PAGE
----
[Editor’s note: Call it a terrible waste of police time, an unnecessary risk to law enforcement personnels’ lives, a loud and destructive invasion of one’s curtilage, the proverbial taxpayer-funded pursuit of a needle in a haystack, an unintended government-provided price support for an illegal and untaxed commercial market, or a bizarre police ruse where a valuable agricultural product—industrial hemp; which is even subsidized by the European Union to cultivate as an industrial fiber crop—is paraded out in front of unknowing (or not…) media who dutifully snap photos, capture video and write about any one law enforcement project involved in regional domestic cannabis eradication as being ‘successful’.
Call it what ever you choose, but it is that time of year again to see where and in what quantities the DEA claims it whacks and stacks outdoor and indoor cannabis eradicated within America’s borders, even though, as noted below, the DEA stopped honestly reporting the ratio of World War II-era feral hemp eradicated to actual cultivated cannabis plants (for recreational or medical uses) in 2006.]
by Matthew Donigian, NORML legal intern, University of Illinois — College of Law
In the most recent DEA Domestic Cannabis Eradication/Suppression Program Statistical Report, the DEA indicated that over 10 million marijuana plants throughout the United States were destroyed by the agency. According to this report, most of the eradicated plants were found in California, followed by West Virginia, Tennessee, Kentucky, and Washington State. The states with the least eradicated plants were Rhode Island, North Dakota, South Dakota, Wyoming, and Delaware.
The report also detailed the number of eradicated plants that were being cultivated indoors. The states with the highest number of eradicated indoor plants were California, Florida, Washington, Michigan, and Ohio. California is the obvious leader here, since its highly successful medical marijuana market has been the primary target of DEA operations. However, proponents of merciless penalties for cultivation of marijuana in Florida may be surprised to see the state in the number two spot, ahead of both Michigan and Washington State, two of the largest medical marijuana jurisdictions. It seems that the policy touted by supporters as the silver bullet to large-scale marijuana production in the state has failed.
This should not come as a surprise to those familiar with the rhetoric supporting the failed War on Drugs. For the past 40 years, the federal government has promised decreased crime, overdose deaths, and addiction rates as a result of the punitive and prohibitive approach of the war and drugs, but has failed to deliver these results. In 2009, Florida drastically increased its penalties for cultivation of marijuana, which punish the cultivation of 25 or more marijuana plants with up to 15 years of imprisonment. Much like federal marijuana prohibition, increasing penalties in Florida in order to decrease cultivation has been an abject failure. In the most recent DEA eradication report, Florida ranked second in eradicated indoor marijuana plants, with 51,366 plants eradicated in 2010, only 1265 fewer plants than were eradicated per year from 1998-2008 (on average). In addition there were nearly 500 more arrests associated with marijuana eradication in 2010 than there were on average between the years of 1998-2008.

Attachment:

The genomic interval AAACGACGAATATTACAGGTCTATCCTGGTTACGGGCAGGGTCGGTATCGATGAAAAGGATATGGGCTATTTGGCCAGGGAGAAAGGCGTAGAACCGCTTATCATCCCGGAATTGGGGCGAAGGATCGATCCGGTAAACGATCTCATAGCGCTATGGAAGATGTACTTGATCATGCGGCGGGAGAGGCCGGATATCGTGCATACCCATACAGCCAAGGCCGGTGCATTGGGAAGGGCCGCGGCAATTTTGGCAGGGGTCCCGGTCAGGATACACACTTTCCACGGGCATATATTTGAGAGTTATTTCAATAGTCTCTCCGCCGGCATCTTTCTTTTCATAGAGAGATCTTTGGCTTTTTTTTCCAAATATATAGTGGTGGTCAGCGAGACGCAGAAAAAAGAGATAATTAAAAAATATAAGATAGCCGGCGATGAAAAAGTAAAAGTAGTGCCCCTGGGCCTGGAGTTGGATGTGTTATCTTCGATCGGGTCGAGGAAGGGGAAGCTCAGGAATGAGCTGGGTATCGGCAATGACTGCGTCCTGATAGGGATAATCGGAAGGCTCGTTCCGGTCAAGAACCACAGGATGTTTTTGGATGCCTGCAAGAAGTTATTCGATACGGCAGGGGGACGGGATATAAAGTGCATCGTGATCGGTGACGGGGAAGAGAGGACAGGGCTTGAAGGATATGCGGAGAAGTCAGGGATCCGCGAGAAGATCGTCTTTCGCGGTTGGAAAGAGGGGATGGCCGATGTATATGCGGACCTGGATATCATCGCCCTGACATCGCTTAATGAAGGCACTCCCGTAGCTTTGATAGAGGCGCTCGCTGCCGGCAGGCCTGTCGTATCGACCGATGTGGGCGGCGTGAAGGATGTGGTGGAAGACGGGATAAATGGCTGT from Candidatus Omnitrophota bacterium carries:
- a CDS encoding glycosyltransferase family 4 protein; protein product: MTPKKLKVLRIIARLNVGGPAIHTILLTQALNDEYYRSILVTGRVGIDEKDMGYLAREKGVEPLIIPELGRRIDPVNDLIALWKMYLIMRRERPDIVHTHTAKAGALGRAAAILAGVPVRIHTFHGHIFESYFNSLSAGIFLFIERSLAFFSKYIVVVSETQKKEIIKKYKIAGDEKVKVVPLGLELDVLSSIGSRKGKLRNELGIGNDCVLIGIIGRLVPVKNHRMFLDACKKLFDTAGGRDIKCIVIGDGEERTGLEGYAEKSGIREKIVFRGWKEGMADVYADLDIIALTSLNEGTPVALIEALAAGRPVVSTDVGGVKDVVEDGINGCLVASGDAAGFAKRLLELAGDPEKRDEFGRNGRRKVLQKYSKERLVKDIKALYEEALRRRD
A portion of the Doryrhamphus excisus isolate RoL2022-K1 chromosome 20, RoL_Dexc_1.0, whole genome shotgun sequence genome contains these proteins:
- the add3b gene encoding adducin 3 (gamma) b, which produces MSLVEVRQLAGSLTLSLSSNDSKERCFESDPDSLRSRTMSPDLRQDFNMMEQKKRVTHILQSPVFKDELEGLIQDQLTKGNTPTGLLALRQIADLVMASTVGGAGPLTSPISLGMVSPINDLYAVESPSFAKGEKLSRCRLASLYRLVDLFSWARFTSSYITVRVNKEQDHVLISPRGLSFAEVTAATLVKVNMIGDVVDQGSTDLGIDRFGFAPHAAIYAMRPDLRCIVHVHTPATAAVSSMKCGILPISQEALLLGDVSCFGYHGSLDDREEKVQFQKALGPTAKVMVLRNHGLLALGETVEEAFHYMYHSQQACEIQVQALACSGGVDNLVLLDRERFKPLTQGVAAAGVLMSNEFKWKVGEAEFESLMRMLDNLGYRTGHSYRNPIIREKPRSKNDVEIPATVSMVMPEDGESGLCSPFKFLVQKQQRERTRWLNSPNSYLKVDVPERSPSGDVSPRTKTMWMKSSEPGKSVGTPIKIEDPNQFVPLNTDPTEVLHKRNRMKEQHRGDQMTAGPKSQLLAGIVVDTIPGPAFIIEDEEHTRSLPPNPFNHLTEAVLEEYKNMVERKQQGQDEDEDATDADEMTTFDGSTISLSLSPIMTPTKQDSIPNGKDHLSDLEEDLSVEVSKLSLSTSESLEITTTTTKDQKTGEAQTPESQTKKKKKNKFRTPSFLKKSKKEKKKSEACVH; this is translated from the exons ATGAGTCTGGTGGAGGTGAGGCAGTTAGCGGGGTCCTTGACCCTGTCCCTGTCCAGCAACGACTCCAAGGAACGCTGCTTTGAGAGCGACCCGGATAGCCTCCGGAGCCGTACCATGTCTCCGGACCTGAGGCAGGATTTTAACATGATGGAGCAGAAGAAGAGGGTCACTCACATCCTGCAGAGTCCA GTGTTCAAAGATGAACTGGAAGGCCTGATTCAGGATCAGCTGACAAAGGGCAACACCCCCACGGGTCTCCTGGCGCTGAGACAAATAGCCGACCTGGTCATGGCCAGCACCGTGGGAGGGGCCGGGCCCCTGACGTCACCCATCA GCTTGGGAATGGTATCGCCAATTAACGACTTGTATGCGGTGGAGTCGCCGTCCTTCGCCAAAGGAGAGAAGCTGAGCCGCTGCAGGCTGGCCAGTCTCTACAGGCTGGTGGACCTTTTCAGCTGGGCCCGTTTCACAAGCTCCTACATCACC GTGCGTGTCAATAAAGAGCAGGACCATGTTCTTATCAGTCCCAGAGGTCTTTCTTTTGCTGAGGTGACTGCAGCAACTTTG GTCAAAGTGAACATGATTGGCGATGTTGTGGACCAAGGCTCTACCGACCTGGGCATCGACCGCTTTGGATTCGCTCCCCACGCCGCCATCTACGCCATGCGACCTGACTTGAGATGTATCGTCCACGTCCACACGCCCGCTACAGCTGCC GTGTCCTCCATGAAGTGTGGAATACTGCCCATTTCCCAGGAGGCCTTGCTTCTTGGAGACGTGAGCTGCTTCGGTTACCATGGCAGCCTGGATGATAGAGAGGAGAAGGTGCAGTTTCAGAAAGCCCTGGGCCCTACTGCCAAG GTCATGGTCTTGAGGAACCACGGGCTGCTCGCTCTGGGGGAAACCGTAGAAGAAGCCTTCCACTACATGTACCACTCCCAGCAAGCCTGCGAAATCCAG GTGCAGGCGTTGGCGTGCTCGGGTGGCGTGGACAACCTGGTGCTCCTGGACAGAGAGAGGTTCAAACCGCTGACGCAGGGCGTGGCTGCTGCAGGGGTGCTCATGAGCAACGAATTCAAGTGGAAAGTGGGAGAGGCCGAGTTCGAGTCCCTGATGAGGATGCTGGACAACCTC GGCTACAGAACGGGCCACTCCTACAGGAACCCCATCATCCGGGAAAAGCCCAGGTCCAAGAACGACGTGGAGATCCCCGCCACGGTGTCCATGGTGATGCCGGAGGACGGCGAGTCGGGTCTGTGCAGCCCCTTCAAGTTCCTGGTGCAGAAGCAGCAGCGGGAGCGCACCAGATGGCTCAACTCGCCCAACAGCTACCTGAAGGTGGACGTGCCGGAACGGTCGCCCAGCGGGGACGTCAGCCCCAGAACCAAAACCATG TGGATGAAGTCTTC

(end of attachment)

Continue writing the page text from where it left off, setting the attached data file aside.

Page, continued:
In addition, since 2006, the report excludes statistics on the number of “ditchweed” or non-cultivated feral marijuana plants, eradicated each year. According to the DEA, eradication of ditchweed is still taking place but the agency refrains from reporting the number of eradicated plants, making it difficult to estimate the resources spent on this practice. The federal government seems to have misinterpreted criticism that the practice was a waste of resources; critics were not upset with the governments reporting of “ditchweed”, but rather the practice of seeking out and burning non-smokeable and non-cultivated cannabis plants. The last published eradication data for “ditchweed” indicated that over 200 million or 98 percent of all plants eradicated were feral marijuana. The current practice of non-reporting provides the American people with little information on where DEA resources are being utilized, and effectively hides the amount of money spent on an unintelligible practice.
Increasing penalties against marijuana crimes and eradicating marijuana plants does nothing to prevent the use of marijuana. Since the war on drugs began the potency of marijuana has increased, as has the amount of marijuana grown. Similarly, the war on drugs has not even been effective at reducing teenage use. According to the National Institute on Drug abuse 41.7% of 12th graders had tried marijuana in 1995. By 2008 this number rose to 42.6%.
Marijuana prohibition has clearly failed. Hiding eradication statistics and putting responsible people in jail will not change that.